(WXYZ) — Detroit Mayor Mike Duggan provided his daily coronavirus update on Friday afternoon.
He'll was joined by the city's chief public health office Denise Fair, Detroit Water and Sewerage Department Chief Engineer Palencia Mobley and General Services Department Project Manager Crystal Perkins.
They discussed new numbers in the city and the Tiger Dam project in the Jefferson-Chalmers neighborhood.
Duggan said that the police department is fully staffed and at the same level they would've been last May. He said that about 2/3 of the department has been through the 15-minute testing.
Duggan said he spoke with Dr. Joneigh Khaldun about scheduling other outpatient surgeries and opening hospitals back up.
Duggan said the number of citations written yesterday for gatherings continues to go down. Yesterday, Assistant Chief James White told Duggan there were 19 citations written, the smallest number so far.
Fair said it’s too early to tell comparing numbers from long-term facilities to nursing homes. There was an infection rate in nursing homes around 24%. They are expecting preliminary results from long-term care facilities on Monday.
Duggan said the city is still working through legal challenges to build seawalls in the Jefferson-Chalmers area.
Mobley said that it would take a few years to determine appropriate solutions due to a number of reasons.
Chief Health Officer Denise Fair takes over to talk about senior citizens in the city.
She said they still plan to test all 37 long-term care facilities by May 15. As of today, they have tested 10 facilities. Next week, Fair said they'll share preliminary results.
As of today, there are 9,192 cases of COVID-19 and 1,045 deaths in the city.
Next week, Fair said that they will have results on nursing home staff.
Duggan reminds people that this is a temporary fix as they work to eventually add seawalls, which is a more complicated project.
Detroit Water and Sewerage Department Chief Engineer Palencia Mobley takes over to talk about the project.
She said the city a temporary dam that will combat rising water and canal seawalls, and also protect wet weather treatment facilities.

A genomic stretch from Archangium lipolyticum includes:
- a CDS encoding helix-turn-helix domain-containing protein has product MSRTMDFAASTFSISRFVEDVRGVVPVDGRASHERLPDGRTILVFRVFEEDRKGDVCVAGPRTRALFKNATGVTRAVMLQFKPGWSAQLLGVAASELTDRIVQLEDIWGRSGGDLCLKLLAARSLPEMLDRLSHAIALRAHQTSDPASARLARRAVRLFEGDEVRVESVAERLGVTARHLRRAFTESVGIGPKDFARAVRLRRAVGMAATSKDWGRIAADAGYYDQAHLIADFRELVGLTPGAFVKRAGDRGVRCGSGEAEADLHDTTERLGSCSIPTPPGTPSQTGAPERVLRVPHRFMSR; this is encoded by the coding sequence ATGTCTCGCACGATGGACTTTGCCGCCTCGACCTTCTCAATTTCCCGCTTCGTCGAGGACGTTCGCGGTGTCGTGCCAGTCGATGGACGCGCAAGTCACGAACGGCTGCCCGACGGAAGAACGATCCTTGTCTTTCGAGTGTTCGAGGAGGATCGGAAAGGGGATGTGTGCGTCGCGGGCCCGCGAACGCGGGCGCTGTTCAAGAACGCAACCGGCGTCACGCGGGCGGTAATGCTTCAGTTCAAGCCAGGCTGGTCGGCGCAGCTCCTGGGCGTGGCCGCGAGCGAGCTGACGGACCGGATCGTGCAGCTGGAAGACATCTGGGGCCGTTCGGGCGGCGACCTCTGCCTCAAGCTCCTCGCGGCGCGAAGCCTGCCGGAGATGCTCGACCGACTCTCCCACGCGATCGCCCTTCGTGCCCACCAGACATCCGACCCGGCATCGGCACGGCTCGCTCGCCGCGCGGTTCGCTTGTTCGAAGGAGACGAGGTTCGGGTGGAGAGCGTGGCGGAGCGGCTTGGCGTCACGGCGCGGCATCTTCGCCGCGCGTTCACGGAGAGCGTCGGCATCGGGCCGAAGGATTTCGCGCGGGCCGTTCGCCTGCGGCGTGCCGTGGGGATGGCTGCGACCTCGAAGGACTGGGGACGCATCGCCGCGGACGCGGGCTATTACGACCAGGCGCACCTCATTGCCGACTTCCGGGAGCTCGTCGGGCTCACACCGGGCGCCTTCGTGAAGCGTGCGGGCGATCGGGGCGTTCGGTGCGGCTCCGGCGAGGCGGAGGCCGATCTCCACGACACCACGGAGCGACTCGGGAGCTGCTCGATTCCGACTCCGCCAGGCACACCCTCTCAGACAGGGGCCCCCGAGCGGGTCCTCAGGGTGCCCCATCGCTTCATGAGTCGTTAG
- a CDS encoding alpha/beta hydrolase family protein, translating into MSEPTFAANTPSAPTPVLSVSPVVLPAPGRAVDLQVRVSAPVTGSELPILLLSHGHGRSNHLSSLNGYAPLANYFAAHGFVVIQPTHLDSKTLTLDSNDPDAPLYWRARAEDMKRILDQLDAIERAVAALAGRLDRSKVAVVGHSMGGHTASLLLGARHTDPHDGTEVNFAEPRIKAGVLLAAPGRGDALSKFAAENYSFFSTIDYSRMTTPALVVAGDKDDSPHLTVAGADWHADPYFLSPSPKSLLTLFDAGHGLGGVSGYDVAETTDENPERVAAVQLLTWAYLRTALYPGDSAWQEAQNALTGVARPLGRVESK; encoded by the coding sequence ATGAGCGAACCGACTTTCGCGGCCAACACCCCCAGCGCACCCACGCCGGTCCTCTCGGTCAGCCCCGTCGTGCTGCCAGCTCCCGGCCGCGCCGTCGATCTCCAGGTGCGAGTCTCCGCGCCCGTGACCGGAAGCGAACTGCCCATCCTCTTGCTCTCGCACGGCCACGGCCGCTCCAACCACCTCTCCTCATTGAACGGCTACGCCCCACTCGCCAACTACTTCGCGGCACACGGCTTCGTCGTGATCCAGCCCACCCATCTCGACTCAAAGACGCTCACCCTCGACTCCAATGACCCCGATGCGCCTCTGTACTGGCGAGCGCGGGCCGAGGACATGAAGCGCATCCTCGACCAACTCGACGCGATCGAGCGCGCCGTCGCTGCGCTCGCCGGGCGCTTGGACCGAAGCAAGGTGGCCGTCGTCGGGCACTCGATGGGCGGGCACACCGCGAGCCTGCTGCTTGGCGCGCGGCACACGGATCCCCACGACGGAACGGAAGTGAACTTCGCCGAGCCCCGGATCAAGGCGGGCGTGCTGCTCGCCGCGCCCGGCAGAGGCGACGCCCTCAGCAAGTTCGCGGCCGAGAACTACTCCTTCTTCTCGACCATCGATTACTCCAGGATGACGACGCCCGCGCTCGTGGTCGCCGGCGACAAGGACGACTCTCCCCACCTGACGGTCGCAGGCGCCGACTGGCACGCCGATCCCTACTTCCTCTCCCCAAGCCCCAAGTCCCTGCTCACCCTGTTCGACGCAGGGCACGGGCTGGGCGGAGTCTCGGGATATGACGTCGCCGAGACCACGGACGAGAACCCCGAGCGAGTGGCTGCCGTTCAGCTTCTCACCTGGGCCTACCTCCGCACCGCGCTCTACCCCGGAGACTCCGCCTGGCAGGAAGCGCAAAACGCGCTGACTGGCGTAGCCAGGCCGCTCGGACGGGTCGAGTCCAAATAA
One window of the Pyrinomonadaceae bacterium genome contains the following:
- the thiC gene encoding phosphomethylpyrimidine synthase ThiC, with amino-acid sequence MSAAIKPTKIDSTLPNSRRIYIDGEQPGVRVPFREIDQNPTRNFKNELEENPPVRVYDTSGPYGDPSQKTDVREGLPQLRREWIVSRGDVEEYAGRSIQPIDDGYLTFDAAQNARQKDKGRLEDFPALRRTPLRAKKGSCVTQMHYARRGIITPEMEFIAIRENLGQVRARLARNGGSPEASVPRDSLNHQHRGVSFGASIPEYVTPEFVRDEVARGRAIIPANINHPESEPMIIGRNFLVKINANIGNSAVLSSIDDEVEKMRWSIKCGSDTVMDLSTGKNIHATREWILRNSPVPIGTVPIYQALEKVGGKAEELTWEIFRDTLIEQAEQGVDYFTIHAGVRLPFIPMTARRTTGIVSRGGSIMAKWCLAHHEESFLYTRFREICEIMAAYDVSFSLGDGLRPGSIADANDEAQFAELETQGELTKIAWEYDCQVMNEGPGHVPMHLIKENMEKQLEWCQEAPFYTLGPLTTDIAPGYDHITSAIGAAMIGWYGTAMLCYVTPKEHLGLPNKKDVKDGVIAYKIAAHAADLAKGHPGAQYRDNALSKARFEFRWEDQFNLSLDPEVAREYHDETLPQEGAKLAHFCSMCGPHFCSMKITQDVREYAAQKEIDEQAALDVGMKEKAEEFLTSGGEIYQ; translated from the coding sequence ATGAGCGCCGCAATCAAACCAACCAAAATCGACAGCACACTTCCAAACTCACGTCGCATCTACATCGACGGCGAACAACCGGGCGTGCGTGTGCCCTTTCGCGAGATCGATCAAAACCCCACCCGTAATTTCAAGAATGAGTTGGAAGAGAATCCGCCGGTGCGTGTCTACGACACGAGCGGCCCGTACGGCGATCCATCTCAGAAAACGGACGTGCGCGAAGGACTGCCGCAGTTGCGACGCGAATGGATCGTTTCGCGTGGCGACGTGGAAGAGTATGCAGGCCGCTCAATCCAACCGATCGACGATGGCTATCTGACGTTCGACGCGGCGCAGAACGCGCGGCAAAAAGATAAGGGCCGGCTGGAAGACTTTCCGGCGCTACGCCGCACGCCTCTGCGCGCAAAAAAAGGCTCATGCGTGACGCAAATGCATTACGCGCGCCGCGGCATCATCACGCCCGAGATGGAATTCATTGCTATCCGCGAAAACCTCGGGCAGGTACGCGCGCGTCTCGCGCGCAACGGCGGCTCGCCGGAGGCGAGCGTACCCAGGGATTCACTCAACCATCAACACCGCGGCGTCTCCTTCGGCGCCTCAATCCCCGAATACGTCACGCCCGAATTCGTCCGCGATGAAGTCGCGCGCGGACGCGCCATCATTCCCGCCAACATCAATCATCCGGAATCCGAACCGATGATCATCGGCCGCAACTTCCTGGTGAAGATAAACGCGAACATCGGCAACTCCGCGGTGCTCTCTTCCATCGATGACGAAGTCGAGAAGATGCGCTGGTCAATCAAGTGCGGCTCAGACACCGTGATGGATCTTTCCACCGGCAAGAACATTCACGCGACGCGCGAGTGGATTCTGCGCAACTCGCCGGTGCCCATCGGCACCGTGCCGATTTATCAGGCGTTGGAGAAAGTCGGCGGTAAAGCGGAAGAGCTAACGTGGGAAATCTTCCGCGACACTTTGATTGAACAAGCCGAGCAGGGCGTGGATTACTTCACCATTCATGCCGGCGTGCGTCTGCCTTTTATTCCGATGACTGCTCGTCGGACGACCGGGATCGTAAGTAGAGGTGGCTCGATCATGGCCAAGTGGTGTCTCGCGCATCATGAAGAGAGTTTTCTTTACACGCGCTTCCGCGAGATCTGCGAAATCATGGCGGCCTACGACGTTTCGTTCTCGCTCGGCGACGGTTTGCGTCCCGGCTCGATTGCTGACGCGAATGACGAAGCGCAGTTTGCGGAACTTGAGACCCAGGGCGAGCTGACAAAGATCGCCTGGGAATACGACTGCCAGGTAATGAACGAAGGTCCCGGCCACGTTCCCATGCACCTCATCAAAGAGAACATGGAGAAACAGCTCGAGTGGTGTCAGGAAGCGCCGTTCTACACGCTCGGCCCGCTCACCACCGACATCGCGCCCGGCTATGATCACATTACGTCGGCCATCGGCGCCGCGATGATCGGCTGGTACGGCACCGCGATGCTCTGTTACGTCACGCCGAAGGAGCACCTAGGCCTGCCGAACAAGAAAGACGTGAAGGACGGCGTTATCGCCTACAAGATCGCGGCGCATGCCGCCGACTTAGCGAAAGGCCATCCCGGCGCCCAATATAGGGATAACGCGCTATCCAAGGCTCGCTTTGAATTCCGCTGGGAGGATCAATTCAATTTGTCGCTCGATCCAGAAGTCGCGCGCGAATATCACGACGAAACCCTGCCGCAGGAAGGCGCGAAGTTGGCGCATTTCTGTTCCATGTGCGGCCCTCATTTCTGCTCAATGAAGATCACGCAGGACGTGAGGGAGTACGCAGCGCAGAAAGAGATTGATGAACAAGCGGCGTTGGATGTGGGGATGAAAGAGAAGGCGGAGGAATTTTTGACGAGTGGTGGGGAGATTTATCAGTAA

Mobley added that last year, nearly 7 billion gallons of river and storm water flow into the treatment facility, and the pumps are not designed to work 24 hours.
The tubes are filled with water and linked together seamlessly.
It’s a preventative measure, adding that Great Lakes water levels will rise even higher than last year.
He talks about the flooding around this time last year in the Jefferson-Chalmers Neighborhood when the high river levels went over the seawalls.
He said they came up with the plan called the Tiger Dam, about a $3 million project.
They brought in 28 city employees on April 10 with masks and temperature checks, saying "they couldn't wait until the pandemic was over or we would've lost a lot of homes in the Jefferson-Chalmers due to flooding.
Duggan said they should be done by the middle of May.
Duggan said that on Monday, more than 400 City of Detroit employees are coming back to work to do roads, water and sewer work, parts maintenance and more.
Duggan said he's worried about this weekend because the weather is so good. He said he was on a call with police commanders who are ready for very vigorous enforcement this weekend.
According to Duggan, all of the good news with the numbers will be undone in a hurry if people gather in large groups in neighborhoods, parks, etc.
He said people have been enjoying parks the right way for now.
Duggan said that they tested more than 1,000 people at the State Fairgrounds site for the first time ever, and that companies are now getting workers tested as they prepare to open back up.
Said our hospital systems and healthcare systems have to get back to explaining to patients they run very sound systems.
He said the hospital need to remind you that you can go into the hospital systems and stay safe.
Duggan said that the number of empty hospital beds is now up to 800, up from 700 the day before. He said the empty beds is someting he's never seen in his life.
Duggan shows how the number of deaths week-by-week has done down “extremely fast.”
He said that the number that keeps growing is the deaths in the nursing homes. It’s up to 233 nursing home residents and three staff members.
“Before this is over, we’re going to find ¼ to 1/3 of the deaths in the city occurred in the nursing homes,” he said.
Duggan said that there are 1,045 deaths in the city, that’s up from 1,036 yesterday, only 9 more.
"The lowest number we’ve had in quite a long time," he said.
He said part of that is reflected by the fact they didn't get older death certificates turned in.
Additional Coronavirus information and resources:
Click here for a page with resources including a COVID-19 overview from the CDC, details on cases in Michigan, a timeline of Governor Gretchen Whitmer's orders since the outbreak, coronavirus' impact on Southeast Michigan, and links to more information from the Michigan Department of Health and Human Services, the CDC and the WHO.
View a global coronavirus tracker with data from Johns Hopkins University.
Find out how you can help metro Detroit restaurants struggling during the pandemic.
See all of our Helping Each Other stories.
See complete coverage on our Coronavirus Continuing Coverage page.